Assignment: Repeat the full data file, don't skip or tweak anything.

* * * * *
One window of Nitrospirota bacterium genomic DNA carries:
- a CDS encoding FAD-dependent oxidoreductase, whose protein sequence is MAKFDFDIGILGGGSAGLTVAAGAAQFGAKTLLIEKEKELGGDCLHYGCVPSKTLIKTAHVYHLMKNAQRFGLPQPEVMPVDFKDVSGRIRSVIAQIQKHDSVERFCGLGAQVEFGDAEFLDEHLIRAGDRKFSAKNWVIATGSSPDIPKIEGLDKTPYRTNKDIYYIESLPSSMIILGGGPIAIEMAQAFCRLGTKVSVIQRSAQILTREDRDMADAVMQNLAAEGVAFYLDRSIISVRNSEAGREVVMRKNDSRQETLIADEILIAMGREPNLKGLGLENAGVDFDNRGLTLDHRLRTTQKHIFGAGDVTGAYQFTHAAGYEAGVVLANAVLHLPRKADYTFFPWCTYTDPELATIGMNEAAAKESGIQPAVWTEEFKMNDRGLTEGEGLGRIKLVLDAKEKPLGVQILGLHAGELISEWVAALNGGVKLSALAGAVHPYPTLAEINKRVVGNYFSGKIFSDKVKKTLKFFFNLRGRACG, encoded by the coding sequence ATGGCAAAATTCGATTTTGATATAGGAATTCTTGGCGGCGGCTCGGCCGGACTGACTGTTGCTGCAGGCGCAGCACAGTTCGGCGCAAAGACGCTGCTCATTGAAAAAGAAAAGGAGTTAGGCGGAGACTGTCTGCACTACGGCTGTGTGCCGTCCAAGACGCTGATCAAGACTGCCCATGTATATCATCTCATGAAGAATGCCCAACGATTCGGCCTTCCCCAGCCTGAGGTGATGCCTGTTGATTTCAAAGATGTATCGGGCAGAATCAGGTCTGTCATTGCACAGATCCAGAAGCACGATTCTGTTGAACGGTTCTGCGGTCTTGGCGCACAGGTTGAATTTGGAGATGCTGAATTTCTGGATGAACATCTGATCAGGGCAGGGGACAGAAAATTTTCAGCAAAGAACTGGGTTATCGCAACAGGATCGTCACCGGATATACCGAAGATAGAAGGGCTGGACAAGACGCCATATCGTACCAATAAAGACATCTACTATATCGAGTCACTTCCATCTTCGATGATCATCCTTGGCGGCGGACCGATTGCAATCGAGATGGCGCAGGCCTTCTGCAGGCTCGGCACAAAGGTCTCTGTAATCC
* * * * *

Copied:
One window of Nitrospirota bacterium genomic DNA carries:
- a CDS encoding FAD-dependent oxidoreductase, whose protein sequence is MAKFDFDIGILGGGSAGLTVAAGAAQFGAKTLLIEKEKELGGDCLHYGCVPSKTLIKTAHVYHLMKNAQRFGLPQPEVMPVDFKDVSGRIRSVIAQIQKHDSVERFCGLGAQVEFGDAEFLDEHLIRAGDRKFSAKNWVIATGSSPDIPKIEGLDKTPYRTNKDIYYIESLPSSMIILGGGPIAIEMAQAFCRLGTKVSVIQRSAQILTREDRDMADAVMQNLAAEGVAFYLDRSIISVRNSEAGREVVMRKNDSRQETLIADEILIAMGREPNLKGLGLENAGVDFDNRGLTLDHRLRTTQKHIFGAGDVTGAYQFTHAAGYEAGVVLANAVLHLPRKADYTFFPWCTYTDPELATIGMNEAAAKESGIQPAVWTEEFKMNDRGLTEGEGLGRIKLVLDAKEKPLGVQILGLHAGELISEWVAALNGGVKLSALAGAVHPYPTLAEINKRVVGNYFSGKIFSDKVKKTLKFFFNLRGRACG, encoded by the coding sequence ATGGCAAAATTCGATTTTGATATAGGAATTCTTGGCGGCGGCTCGGCCGGACTGACTGTTGCTGCAGGCGCAGCACAGTTCGGCGCAAAGACGCTGCTCATTGAAAAAGAAAAGGAGTTAGGCGGAGACTGTCTGCACTACGGCTGTGTGCCGTCCAAGACGCTGATCAAGACTGCCCATGTATATCATCTCATGAAGAATGCCCAACGATTCGGCCTTCCCCAGCCTGAGGTGATGCCTGTTGATTTCAAAGATGTATCGGGCAGAATCAGGTCTGTCATTGCACAGATCCAGAAGCACGATTCTGTTGAACGGTTCTGCGGTCTTGGCGCACAGGTTGAATTTGGAGATGCTGAATTTCTGGATGAACATCTGATCAGGGCAGGGGACAGAAAATTTTCAGCAAAGAACTGGGTTATCGCAACAGGATCGTCACCGGATATACCGAAGATAGAAGGGCTGGACAAGACGCCATATCGTACCAATAAAGACATCTACTATATCGAGTCACTTCCATCTTCGATGATCATCCTTGGCGGCGGACCGATTGCAATCGAGATGGCGCAGGCCTTCTGCAGGCTCGGCACAAAGGTCTCTGTAATCC